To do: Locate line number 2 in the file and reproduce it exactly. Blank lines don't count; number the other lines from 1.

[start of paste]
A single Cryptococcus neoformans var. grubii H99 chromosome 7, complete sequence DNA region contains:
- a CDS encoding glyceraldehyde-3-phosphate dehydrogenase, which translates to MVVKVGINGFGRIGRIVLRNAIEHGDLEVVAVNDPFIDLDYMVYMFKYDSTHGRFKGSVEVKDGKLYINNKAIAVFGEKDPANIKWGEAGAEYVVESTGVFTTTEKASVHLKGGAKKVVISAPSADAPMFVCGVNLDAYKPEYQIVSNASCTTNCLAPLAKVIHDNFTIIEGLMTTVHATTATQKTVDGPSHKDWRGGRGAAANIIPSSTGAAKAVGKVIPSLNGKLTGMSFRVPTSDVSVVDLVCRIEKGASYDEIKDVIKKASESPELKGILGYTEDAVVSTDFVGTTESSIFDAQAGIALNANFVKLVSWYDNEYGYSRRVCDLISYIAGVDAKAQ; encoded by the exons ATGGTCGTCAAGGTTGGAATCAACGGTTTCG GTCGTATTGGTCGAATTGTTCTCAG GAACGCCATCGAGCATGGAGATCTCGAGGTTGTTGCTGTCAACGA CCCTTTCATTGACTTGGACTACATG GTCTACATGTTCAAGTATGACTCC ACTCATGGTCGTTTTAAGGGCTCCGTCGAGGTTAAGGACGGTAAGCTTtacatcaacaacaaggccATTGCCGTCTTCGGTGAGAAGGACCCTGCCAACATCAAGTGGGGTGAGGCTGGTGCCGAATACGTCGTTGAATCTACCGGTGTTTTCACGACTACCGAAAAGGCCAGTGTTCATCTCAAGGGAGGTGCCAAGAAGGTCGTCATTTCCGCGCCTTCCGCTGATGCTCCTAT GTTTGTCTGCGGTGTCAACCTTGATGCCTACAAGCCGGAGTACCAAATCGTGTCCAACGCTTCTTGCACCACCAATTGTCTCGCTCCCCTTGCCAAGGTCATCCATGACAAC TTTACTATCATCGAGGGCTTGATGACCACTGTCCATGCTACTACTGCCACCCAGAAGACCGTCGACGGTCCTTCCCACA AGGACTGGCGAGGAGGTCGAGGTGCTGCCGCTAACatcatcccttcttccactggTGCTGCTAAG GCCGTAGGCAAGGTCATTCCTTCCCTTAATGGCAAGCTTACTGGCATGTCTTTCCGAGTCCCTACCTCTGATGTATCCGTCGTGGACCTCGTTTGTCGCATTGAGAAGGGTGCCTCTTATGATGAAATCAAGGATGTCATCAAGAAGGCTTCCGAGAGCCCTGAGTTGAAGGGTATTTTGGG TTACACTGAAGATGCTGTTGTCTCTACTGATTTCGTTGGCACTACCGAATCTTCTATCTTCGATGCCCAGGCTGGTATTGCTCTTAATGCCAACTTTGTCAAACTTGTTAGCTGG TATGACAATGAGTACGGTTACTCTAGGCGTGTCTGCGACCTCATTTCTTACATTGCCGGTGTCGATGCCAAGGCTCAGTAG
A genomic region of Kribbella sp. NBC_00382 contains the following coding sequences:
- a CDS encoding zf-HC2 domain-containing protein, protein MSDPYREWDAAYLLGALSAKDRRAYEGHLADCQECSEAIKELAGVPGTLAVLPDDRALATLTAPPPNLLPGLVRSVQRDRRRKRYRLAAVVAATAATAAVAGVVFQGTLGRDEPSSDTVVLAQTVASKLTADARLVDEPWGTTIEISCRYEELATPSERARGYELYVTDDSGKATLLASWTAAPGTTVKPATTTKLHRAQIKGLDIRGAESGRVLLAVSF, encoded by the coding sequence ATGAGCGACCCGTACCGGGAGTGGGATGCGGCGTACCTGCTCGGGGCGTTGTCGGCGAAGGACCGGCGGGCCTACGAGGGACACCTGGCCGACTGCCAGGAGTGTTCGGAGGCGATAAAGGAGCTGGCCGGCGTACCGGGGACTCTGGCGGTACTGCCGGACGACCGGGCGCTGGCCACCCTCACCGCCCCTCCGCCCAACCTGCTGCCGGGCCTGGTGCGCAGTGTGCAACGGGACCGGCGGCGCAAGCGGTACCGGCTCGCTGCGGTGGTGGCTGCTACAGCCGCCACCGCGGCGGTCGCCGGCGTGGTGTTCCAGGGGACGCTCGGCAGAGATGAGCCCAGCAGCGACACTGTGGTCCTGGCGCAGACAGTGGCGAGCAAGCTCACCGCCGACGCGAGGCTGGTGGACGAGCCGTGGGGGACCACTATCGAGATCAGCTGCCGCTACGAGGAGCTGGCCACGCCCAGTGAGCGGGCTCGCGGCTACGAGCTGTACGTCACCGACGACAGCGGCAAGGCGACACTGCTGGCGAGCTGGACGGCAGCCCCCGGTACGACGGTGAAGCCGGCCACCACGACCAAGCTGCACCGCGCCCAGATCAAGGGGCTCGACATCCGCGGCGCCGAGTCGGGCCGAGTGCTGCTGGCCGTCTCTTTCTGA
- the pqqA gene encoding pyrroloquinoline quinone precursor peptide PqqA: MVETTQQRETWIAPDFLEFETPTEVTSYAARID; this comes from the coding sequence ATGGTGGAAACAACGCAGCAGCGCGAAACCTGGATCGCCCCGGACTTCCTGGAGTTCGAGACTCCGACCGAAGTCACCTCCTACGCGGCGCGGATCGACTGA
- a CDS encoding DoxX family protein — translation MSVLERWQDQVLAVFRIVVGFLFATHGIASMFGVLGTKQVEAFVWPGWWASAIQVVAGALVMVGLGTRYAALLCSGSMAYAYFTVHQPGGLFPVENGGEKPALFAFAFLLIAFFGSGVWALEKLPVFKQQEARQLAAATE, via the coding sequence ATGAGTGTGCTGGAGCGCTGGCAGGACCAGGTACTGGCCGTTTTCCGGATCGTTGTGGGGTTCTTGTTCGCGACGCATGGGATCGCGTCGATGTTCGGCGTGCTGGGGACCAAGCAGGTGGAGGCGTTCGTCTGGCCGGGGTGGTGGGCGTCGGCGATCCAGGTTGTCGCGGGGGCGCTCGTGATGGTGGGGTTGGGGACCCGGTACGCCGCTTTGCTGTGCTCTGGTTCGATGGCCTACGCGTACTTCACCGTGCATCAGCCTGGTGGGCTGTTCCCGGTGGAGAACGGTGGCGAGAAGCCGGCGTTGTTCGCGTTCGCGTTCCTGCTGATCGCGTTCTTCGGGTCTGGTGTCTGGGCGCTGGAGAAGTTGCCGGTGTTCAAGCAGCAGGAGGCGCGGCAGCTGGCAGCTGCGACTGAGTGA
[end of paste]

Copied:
- a CDS encoding glyceraldehyde-3-phosphate dehydrogenase, which translates to MVVKVGINGFGRIGRIVLRNAIEHGDLEVVAVNDPFIDLDYMVYMFKYDSTHGRFKGSVEVKDGKLYINNKAIAVFGEKDPANIKWGEAGAEYVVESTGVFTTTEKASVHLKGGAKKVVISAPSADAPMFVCGVNLDAYKPEYQIVSNASCTTNCLAPLAKVIHDNFTIIEGLMTTVHATTATQKTVDGPSHKDWRGGRGAAANIIPSSTGAAKAVGKVIPSLNGKLTGMSFRVPTSDVSVVDLVCRIEKGASYDEIKDVIKKASESPELKGILGYTEDAVVSTDFVGTTESSIFDAQAGIALNANFVKLVSWYDNEYGYSRRVCDLISYIAGVDAKAQ; encoded by the exons ATGGTCGTCAAGGTTGGAATCAACGGTTTCG GTCGTATTGGTCGAATTGTTCTCAG GAACGCCATCGAGCATGGAGATCTCGAGGTTGTTGCTGTCAACGA CCCTTTCATTGACTTGGACTACATG GTCTACATGTTCAAGTATGACTCC ACTCATGGTCGTTTTAAGGGCTCCGTCGAGGTTAAGGACGGTAAGCTTtacatcaacaacaaggccATTGCCGTCTTCGGTGAGAAGGACCCTGCCAACATCAAGTGGGGTGAGGCTGGTGCCGAATACGTCGTTGAATCTACCGGTGTTTTCACGACTACCGAAAAGGCCAGTGTTCATCTCAAGGGAGGTGCCAAGAAGGTCGTCATTTCCGCGCCTTCCGCTGATGCTCCTAT GTTTGTCTGCGGTGTCAACCTTGATGCCTACAAGCCGGAGTACCAAATCGTGTCCAACGCTTCTTGCACCACCAATTGTCTCGCTCCCCTTGCCAAGGTCATCCATGACAAC TTTACTATCATCGAGGGCTTGATGACCACTGTCCATGCTACTACTGCCACCCAGAAGACCGTCGACGGTCCTTCCCACA AGGACTGGCGAGGAGGTCGAGGTGCTGCCGCTAACatcatcccttcttccactggTGCTGCTAAG GCCGTAGGCAAGGTCATTCCTTCCCTTAATGGCAAGCTTACTGGCATGTCTTTCCGAGTCCCTACCTCTGATGTATCCGTCGTGGACCTCGTTTGTCGCATTGAGAAGGGTGCCTCTTATGATGAAATCAAGGATGTCATCAAGAAGGCTTCCGAGAGCCCTGAGTTGAAGGGTATTTTGGG TTACACTGAAGATGCTGTTGTCTCTACTGATTTCGTTGGCACTACCGAATCTTCTATCTTCGATGCCCAGGCTGGTATTGCTCTTAATGCCAACTTTGTCAAACTTGTTAGCTGG TATGACAATGAGTACGGTTACTCTAGGCGTGTCTGCGACCTCATTTCTTACATTGCCGGTGTCGATGCCAAGGCTCAGTAG